Wednesday, July 1, 2009

Newman : Sermon 2 - The Religion of the Pharisee

I was saying to an Evangelical Seminarian friend of mine that the prayer I pray every night has been either the Jesus Prayer (in English or Latin) or a modified version of it: 'Lord Jesus Christ, Son of the living God, have mercy on me, a sinful man'. This comes from the story of the Pharisee and the Tax Collector in St. Luke's account chapter 18, verse 3.

I read a sermon by the Venerable John Henry Cardinal Newman about it today :

It was an alright sermon, if you don't like Newman I wouldn't bother reading it.

His main message was that Paganism was the Same Religion of all mankind and that of the Pharisee. It was based on self-sufficiency and social rewards. He calls it 'religious in the worst sense of the word'. It is not a religion of repentance, but pride. He states that the "The Catholic saints alone confess sin, because the Catholic saints alone see God" and his argument is that because as Christians we see God, we know we can never reach his standard without resting wholly on his grace and mercy. Thus the prayer of the Christian is always for God's grace and mercy.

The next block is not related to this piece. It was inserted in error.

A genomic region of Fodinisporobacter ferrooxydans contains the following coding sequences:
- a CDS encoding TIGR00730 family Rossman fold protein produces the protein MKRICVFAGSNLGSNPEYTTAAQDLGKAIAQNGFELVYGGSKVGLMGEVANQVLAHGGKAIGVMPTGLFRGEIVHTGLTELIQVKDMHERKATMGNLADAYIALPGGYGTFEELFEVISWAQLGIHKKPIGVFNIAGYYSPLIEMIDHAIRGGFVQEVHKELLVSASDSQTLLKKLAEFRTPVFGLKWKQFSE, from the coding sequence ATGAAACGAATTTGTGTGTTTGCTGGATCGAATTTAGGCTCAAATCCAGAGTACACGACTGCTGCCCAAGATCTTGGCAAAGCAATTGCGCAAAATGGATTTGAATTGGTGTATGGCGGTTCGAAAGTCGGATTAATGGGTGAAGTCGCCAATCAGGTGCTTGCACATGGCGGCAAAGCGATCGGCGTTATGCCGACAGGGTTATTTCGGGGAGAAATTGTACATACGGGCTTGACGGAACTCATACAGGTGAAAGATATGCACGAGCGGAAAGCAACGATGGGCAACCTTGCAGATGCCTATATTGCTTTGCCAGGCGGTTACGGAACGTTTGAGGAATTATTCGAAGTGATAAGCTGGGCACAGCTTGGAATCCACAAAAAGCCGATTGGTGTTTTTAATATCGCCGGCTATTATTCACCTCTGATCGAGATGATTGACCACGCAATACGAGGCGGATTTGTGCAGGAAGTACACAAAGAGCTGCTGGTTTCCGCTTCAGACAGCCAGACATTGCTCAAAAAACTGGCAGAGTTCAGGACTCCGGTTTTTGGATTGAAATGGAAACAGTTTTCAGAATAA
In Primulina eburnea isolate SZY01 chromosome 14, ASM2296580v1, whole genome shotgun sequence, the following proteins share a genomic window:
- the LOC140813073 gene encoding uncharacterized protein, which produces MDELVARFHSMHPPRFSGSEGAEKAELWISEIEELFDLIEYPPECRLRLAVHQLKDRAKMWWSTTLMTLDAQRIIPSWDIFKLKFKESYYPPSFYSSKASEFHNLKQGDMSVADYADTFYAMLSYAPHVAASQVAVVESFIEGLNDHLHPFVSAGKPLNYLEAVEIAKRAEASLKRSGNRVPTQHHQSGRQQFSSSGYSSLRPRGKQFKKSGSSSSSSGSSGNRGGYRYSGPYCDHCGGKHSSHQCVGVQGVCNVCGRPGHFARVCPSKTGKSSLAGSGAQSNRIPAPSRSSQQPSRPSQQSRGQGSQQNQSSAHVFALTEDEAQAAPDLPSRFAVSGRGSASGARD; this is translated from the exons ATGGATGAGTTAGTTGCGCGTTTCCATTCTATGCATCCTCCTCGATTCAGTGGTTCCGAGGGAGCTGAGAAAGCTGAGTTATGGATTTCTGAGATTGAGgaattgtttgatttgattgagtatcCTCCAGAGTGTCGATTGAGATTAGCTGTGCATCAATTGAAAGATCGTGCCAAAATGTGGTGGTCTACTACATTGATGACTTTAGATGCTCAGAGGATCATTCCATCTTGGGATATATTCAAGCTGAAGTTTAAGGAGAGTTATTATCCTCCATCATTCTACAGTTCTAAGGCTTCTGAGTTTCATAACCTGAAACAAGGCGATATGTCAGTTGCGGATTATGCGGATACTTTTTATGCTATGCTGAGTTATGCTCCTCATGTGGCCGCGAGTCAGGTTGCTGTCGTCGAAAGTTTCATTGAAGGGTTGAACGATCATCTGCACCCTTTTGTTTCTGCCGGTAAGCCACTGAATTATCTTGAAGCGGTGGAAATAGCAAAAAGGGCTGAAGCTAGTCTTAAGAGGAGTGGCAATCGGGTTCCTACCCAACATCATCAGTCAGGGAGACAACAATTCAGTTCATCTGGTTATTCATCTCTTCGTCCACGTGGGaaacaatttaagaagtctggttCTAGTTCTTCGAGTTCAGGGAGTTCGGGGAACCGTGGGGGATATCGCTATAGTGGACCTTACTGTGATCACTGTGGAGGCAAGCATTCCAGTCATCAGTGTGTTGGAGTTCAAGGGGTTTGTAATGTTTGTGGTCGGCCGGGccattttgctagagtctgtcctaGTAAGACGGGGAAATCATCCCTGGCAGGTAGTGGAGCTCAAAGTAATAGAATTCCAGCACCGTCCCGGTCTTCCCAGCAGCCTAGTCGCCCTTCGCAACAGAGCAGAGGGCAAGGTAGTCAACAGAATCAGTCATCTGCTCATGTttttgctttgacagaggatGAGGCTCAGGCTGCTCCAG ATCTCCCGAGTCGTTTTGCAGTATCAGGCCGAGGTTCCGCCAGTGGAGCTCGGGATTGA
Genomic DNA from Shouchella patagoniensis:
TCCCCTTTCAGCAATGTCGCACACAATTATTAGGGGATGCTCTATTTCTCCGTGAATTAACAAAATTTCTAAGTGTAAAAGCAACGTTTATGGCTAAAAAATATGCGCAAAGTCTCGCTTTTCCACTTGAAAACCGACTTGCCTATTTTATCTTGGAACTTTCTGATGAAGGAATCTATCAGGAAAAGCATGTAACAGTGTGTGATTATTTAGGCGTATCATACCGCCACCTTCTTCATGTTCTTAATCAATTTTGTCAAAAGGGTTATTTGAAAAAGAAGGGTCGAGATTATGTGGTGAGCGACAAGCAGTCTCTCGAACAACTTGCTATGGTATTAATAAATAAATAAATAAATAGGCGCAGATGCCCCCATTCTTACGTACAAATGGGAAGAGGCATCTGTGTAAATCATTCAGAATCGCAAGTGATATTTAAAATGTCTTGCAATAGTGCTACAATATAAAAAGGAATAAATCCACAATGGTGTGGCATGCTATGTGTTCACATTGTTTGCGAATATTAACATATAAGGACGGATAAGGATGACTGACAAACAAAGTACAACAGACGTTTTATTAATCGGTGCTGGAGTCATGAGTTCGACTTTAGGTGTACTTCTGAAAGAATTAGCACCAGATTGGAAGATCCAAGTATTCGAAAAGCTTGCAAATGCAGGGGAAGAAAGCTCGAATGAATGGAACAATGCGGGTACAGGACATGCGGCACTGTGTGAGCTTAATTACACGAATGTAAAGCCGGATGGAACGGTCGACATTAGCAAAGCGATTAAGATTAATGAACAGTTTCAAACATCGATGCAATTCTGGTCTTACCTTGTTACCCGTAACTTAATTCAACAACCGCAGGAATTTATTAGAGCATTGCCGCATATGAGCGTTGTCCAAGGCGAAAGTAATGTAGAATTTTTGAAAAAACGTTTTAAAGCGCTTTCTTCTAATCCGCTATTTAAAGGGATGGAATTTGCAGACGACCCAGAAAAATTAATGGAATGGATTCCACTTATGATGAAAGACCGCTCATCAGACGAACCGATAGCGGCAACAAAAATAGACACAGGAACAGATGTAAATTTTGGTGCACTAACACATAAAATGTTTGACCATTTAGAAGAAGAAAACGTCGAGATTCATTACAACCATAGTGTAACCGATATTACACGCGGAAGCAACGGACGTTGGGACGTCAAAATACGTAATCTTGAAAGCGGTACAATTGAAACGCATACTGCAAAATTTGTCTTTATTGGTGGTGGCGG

"...whether it be the thief on the cross, Magdalen at the feast, or St. Paul before his martyrdom:—not that one of them may not have, what another has not, but that one and all have nothing but what comes from Him, and are as nothing before Him, who is all in all.... Let us thank Him for all that He has done for us, for what He is doing by us; but let nothing that we know or that we can do, keep us from a personal, individual adoption of the great Apostle's words, "Christ Jesus came into this world to save sinners, of whom I am the chief." - John Henry Cardinal Newman 1856

I love Newman, he always focuses on God's grace, he's very Augustinian.

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